By Kiyoshi Takenaka and Manuel Mogato
TOKYO/MANILA (Reuters) - Japan and the Philippines are set to bolster security ties when President Benigno Aquino visits Tokyo next week, the latest move by Prime Minister Shinzo Abe to beef up cooperation with Southeast Asian nations facing China's growing naval ambitions.
The two sides will likely agree to start talks on a framework for the transfer of defense equipment and technology and to discuss a possible pact on the status of Japanese military personnel visiting the Philippines to facilitate joint training and exercises, officials involved in the talks said.
Aquino's June 2-5 trip to Japan follows Malaysian Prime Minister Najib Razak's visit this week, during which the two leaders agreed to upgrade ties to a strategic partnership and to cooperate in defense equipment.
Philippine Defence Secretary Voltaire Gazmin will accompany Aquino.
The Philippines has already handed Japan a list of Japanese defense equipment it wants to acquire such as P-3C maritime surveillance aircraft that Tokyo is replacing with newer planes, a senior Philippine naval officer told Reuters.
"We have submitted a wish list to Japan, what equipment the Philippines needs urgently to boost our maritime security" in the South China Sea, he said, adding Manila was in discussion with Tokyo over a package of soft loans to purchase the kit.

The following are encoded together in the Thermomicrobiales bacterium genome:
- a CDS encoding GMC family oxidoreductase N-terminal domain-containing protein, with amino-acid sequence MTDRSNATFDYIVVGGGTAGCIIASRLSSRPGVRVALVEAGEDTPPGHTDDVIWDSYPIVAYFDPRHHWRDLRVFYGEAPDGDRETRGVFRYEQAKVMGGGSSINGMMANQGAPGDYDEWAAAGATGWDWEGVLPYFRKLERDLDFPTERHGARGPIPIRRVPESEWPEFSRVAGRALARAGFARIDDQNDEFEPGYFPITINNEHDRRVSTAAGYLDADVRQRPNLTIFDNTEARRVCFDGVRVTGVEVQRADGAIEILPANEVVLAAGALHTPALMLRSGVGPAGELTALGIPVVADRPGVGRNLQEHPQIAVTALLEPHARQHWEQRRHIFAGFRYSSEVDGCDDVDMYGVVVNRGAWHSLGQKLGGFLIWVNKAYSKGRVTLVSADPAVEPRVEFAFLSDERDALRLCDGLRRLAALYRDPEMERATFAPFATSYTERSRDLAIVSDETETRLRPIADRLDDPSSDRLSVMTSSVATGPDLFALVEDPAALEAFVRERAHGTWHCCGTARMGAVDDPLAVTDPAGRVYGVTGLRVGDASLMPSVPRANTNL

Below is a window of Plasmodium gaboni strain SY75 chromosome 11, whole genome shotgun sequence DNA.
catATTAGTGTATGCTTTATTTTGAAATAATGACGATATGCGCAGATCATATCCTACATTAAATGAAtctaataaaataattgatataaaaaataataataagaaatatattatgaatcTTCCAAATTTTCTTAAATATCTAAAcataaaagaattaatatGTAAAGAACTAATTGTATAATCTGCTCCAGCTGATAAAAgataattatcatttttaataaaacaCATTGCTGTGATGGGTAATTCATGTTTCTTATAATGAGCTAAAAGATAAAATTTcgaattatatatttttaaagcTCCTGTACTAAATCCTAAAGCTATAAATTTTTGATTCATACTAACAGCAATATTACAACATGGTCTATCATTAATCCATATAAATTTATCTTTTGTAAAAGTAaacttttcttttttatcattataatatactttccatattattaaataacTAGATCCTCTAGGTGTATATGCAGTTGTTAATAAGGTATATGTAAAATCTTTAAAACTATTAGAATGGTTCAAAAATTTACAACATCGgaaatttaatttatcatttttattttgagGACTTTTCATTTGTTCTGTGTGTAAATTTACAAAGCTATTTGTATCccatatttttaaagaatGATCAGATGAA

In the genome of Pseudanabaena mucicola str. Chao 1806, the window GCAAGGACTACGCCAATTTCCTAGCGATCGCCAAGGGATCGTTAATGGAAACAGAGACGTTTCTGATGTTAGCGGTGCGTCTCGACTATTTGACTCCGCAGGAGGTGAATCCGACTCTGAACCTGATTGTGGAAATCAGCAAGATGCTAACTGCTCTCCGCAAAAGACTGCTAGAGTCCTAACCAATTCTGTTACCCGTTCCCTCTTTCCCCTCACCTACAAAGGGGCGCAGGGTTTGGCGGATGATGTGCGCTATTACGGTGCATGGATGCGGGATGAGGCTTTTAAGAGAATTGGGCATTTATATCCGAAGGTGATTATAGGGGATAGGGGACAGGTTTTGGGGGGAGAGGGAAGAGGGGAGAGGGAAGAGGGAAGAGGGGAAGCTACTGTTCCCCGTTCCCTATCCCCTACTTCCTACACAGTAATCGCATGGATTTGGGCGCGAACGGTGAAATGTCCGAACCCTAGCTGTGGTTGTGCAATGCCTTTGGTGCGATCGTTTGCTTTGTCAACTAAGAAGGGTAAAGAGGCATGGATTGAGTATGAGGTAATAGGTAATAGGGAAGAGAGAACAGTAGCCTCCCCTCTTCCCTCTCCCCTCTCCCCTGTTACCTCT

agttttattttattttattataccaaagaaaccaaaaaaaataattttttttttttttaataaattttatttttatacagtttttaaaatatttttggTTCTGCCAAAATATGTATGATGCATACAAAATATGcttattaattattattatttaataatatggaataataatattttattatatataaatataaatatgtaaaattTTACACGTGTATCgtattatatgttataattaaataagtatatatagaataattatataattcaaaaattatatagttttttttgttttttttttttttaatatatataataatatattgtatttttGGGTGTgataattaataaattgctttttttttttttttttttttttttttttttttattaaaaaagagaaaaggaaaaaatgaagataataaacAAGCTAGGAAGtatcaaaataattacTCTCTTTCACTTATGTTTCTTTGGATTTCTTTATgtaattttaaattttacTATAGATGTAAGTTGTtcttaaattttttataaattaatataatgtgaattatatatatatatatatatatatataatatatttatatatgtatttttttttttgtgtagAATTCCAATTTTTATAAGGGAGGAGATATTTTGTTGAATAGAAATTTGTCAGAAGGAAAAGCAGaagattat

Under Abe's leadership, Japan last year eased its restrictions on arms exports, and is now seen as the frontrunner to win a contract to supply next generation submarines to Australia.
Tokyo already has agreements on defense equipment and technology transfers with the United States, Britain, Australia and France and a similar pact with Manila is needed to allow it to export to the Philippines.
China claims sovereignty over most of the South China Sea, through which much of Japan's ship-borne trade passes. The Philippines, Malaysia, Vietnam, Taiwan and Brunei have overlapping claims.
Beijing on Tuesday outlined a strategy to boost its naval reach amid growing criticism from Washington and some Asian countries over its rapid creation of artificial islands in the Spratly archipelago of the South China Sea.
Abe's defense minister, Gen Nakatani, has repeatedly said the situation in the South China Sea is having a bigger impact on Japan's security and that Tokyo needs to consider how to respond.
Bills being debated in Japan's parliament would ease the pacifist constitution's constraints on the military's overseas activities, raising the chance that Tokyo could get dragged into action in the South China Sea in support of U.S. forces.
Japan itself is embroiled in a row with China over a group of East China Sea islets, with patrol ships and fighter jets routinely shadowing each other near the uninhabited islands.
The Philippine coastguard hopes to get by year-end the first of 10 vessels Japan is building for it while Japan is also supplying used patrol boats to Vietnam's coastguard.
In addition, Tokyo and Manila held their first joint naval exercises in the South China Sea this month.
(Additional reporting by Nobuhiro Kubo in TOKYO; Editing by Linda Sieg and Dean Yates)